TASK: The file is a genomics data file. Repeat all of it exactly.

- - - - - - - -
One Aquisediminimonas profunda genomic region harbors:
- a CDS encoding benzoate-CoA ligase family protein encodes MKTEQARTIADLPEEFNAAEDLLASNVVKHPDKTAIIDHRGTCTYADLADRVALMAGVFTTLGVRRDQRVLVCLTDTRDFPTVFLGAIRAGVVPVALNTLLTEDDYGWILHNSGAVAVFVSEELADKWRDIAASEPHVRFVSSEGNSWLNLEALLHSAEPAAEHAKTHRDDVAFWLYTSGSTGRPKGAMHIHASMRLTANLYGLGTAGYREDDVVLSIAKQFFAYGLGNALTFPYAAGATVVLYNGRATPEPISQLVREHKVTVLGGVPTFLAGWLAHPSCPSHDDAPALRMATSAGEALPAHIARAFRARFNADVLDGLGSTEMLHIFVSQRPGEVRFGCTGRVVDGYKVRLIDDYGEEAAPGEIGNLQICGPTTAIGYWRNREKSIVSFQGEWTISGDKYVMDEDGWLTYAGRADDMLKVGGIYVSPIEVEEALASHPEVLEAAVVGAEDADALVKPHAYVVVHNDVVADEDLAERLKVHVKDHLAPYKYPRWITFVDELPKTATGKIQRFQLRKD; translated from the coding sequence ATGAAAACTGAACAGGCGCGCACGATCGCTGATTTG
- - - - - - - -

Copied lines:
One Aquisediminimonas profunda genomic region harbors:
- a CDS encoding benzoate-CoA ligase family protein encodes MKTEQARTIADLPEEFNAAEDLLASNVVKHPDKTAIIDHRGTCTYADLADRVALMAGVFTTLGVRRDQRVLVCLTDTRDFPTVFLGAIRAGVVPVALNTLLTEDDYGWILHNSGAVAVFVSEELADKWRDIAASEPHVRFVSSEGNSWLNLEALLHSAEPAAEHAKTHRDDVAFWLYTSGSTGRPKGAMHIHASMRLTANLYGLGTAGYREDDVVLSIAKQFFAYGLGNALTFPYAAGATVVLYNGRATPEPISQLVREHKVTVLGGVPTFLAGWLAHPSCPSHDDAPALRMATSAGEALPAHIARAFRARFNADVLDGLGSTEMLHIFVSQRPGEVRFGCTGRVVDGYKVRLIDDYGEEAAPGEIGNLQICGPTTAIGYWRNREKSIVSFQGEWTISGDKYVMDEDGWLTYAGRADDMLKVGGIYVSPIEVEEALASHPEVLEAAVVGAEDADALVKPHAYVVVHNDVVADEDLAERLKVHVKDHLAPYKYPRWITFVDELPKTATGKIQRFQLRKD; translated from the coding sequence ATGAAAACTGAACAGGCGCGCACGATCGCTGATTTG